FUEL/FRIENDS CHAPEL SESSION #25: PICKWICK
Recorded at Shove Chapel, Colorado Springs
St. Patrick’s Day 2013, nighttime

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Santa Rosa
I notice hands, all the time. Right now thinking of each of my friends, I can picture their hands. To me, they are like faces but almost more expressive. As you watch these videos of Galen, you might also be mesmerized by the hands that alternately seem to channel the spirits, and knead themselves as he kinesthetically works all the songs out of his lungs. His hands elegantly interpret the songs in a subconscious complement that adds to the songs these guys orchestrate.

Brother Roland
We recorded this session on a Sunday night, with all the shadows gathering, our bellies full of the Irish shepherd’s pie I’d made and the Guinness we had paired it with. It was quiet in the church, after their long hot bright week at SXSW. I was half-expecting Pickwick to blow the roof off the place as they had done in all the big, loud, shiny halls I had seen them in before. The restraint was instead a welcome, haunting oasis. This song gave me goosebumps, from these eerie opening loops – and I still get them now listening back.

The unsettled, beautiful feeling that this song left me with was similar to this Werkmeister Harmoniak movie I keep trying to watch. It’s like swimming up to the surface in a confusing dream.

Halls of Columbia
Starting with the chimey chopsticks piano duet of Cassady and Michael (watch video), this song is the closest my hips got to swaying, even as it is one of the most wrenching songs in their repertoire – seeming to wrestle with spirituality and our roots. As this song congeals, I find myself noticing the instincts of this band in the give and take.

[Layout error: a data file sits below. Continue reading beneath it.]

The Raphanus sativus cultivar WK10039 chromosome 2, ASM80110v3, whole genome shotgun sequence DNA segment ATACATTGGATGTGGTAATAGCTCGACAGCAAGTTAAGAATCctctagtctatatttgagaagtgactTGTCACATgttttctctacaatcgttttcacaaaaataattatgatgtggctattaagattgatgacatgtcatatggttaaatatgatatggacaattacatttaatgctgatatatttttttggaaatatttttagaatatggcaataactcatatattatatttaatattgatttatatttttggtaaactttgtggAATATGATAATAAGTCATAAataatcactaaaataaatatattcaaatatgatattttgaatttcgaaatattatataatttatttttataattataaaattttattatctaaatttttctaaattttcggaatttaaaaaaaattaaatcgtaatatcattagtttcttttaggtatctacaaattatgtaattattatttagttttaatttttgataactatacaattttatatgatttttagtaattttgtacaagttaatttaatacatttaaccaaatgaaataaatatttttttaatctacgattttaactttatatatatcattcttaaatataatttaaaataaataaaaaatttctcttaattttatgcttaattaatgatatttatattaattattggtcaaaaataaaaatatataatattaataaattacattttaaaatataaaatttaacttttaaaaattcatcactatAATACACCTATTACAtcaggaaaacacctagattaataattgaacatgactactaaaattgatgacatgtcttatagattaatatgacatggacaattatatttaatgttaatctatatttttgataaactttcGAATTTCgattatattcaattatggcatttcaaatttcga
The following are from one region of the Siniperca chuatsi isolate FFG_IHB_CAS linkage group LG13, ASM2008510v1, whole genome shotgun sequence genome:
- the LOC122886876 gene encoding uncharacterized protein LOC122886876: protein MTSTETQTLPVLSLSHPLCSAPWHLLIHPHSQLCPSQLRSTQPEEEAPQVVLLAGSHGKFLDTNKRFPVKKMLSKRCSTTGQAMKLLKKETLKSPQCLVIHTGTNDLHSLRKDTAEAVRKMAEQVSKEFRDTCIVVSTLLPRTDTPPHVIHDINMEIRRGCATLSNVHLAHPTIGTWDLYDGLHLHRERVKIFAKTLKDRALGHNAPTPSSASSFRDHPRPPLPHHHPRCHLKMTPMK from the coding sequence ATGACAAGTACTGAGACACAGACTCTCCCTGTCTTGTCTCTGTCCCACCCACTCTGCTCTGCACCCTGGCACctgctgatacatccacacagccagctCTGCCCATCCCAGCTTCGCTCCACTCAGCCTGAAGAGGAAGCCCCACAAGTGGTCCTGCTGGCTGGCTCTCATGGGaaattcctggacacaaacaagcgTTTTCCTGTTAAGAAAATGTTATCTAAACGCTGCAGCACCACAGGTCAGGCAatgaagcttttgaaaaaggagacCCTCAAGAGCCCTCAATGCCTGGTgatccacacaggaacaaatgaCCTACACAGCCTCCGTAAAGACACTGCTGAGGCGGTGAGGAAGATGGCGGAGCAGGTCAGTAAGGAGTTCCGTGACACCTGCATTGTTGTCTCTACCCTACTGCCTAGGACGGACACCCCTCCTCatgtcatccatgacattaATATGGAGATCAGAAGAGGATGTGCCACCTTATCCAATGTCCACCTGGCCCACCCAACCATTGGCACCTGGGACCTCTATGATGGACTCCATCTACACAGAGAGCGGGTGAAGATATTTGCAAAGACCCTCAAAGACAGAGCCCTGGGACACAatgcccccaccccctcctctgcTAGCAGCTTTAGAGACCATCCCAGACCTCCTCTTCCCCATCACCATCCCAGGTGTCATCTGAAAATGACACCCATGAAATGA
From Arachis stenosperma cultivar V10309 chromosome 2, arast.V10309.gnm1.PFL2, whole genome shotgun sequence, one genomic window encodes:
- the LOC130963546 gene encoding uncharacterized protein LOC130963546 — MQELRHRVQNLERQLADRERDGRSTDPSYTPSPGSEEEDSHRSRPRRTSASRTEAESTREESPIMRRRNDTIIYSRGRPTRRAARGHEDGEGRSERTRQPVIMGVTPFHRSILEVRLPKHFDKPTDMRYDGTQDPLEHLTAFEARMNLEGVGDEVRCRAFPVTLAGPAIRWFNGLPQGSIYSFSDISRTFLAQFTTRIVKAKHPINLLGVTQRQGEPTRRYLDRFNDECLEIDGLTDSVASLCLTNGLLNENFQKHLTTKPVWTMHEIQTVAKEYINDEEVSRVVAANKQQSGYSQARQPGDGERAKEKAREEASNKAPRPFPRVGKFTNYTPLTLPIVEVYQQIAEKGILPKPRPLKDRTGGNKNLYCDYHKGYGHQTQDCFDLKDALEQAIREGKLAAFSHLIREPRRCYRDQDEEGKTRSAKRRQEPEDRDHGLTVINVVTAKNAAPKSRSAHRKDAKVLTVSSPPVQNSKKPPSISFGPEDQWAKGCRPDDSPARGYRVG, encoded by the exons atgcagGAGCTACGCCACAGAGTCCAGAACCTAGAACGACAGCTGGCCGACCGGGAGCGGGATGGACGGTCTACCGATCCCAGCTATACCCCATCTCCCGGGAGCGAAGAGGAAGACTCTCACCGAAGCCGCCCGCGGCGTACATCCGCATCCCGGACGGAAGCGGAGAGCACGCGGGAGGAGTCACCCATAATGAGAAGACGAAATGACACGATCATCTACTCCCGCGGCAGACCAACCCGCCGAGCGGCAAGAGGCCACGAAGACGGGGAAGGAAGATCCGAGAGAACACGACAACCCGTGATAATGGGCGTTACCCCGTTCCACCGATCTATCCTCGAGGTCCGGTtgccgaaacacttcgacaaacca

Foolish Love (Rufus Wainwright)
I always ask the bands if there is someone else’s song that they would like to end the chapel session with, and most have something in mind — sometimes an old friend that they cover often, sometimes a wonderfully spur of the moment contrivance. This cover of the first half of the first song on Rufus Wainwright’s haunting self-titled 1998 debut album was definitely an off-the-cuff experiment gone blissfully right. It is uncanny how Galen’s voice hovers over the water, and shimmers strongly through the ether in the same way that Rufus’s does.



ZIP: PICKWICK CHAPEL SESSION

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All pictures from the chapel session here.



UPCOMING CHAPEL SESSIONS:
In case you haven’t been following along with my adventures on “The Instagram,” we have six more incredible chapel sessions in the bag that we are working through final audio production for, and that you can look forward to in the coming months:
-Will Johnson
-Dawes
-Desirae Garcia
-Vandaveer
(with some help from Ark Life on a tune)
-David Wax Museum
-Phox!

Summer has us on a bit of a slow-down (WHAT’S NEW) but watch out for what’s next as we get through the backlog because holy hell have we taken some fine folks through that chapel. I’m a lucky woman to get to share them with you.

[audio production from the fine gents at Blank Tape Records, video and stills by the magnificent Kevin Ihle]

April 9, 2013

Fuel/Friends Chapel Session #24: Nathaniel Rateliff

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Nathaniel Rateliff may have one of the most piercingly uncommon voices I have yet welcomed into the chapel. It zings through the air when he lets it loose and it is absolutely impossible not to turn your head and gape. Nathaniel makes music that you can’t ignore, and you really don’t want to. Looking like a hard-swilling sailor stumbled off a boat on leave with his turquoise rings and pearl snaps, he disarms with his cathedral-filling voice that grew up singing in churches and, likely, breaking a heart or two.

I remember hearing Nathaniel years ago, fronting his band Born In The Flood, opening for Kings of Leon on a rainy Denver night. Even with a full, loud band behind him I could tell that this was something special. He has honed his voice as a spry instrument over the years I have known him, and now I find it as powerful in the whisper as the wail. There’s also this wry half-smile behind everything I hear Nathaniel sing, a patience and an insight that this song will, eventually, get you, as it alternates cartwheeling in the best wandering-troubadour showmanship and quietly probing in truths and failures.